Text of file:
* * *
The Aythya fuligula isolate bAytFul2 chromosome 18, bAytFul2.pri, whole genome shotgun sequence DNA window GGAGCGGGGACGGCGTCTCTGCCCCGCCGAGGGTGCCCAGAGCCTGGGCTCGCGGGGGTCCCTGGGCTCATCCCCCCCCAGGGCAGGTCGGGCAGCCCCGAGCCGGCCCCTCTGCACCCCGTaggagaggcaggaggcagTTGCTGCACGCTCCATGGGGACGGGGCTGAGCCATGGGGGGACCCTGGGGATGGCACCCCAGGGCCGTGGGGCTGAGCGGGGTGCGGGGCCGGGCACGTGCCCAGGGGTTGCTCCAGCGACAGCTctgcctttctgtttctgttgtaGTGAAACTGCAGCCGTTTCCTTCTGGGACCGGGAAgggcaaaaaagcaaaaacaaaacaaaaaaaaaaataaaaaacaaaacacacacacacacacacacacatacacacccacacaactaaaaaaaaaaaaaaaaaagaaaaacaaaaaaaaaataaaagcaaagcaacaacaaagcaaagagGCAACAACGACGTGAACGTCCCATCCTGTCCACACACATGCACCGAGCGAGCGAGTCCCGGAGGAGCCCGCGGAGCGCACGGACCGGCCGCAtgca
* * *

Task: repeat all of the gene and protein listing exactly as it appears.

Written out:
The Aythya fuligula isolate bAytFul2 chromosome 18, bAytFul2.pri, whole genome shotgun sequence DNA window GGAGCGGGGACGGCGTCTCTGCCCCGCCGAGGGTGCCCAGAGCCTGGGCTCGCGGGGGTCCCTGGGCTCATCCCCCCCCAGGGCAGGTCGGGCAGCCCCGAGCCGGCCCCTCTGCACCCCGTaggagaggcaggaggcagTTGCTGCACGCTCCATGGGGACGGGGCTGAGCCATGGGGGGACCCTGGGGATGGCACCCCAGGGCCGTGGGGCTGAGCGGGGTGCGGGGCCGGGCACGTGCCCAGGGGTTGCTCCAGCGACAGCTctgcctttctgtttctgttgtaGTGAAACTGCAGCCGTTTCCTTCTGGGACCGGGAAgggcaaaaaagcaaaaacaaaacaaaaaaaaaaataaaaaacaaaacacacacacacacacacacacatacacacccacacaactaaaaaaaaaaaaaaaaaagaaaaacaaaaaaaaaataaaagcaaagcaacaacaaagcaaagagGCAACAACGACGTGAACGTCCCATCCTGTCCACACACATGCACCGAGCGAGCGAGTCCCGGAGGAGCCCGCGGAGCGCACGGACCGGCCGCAtgca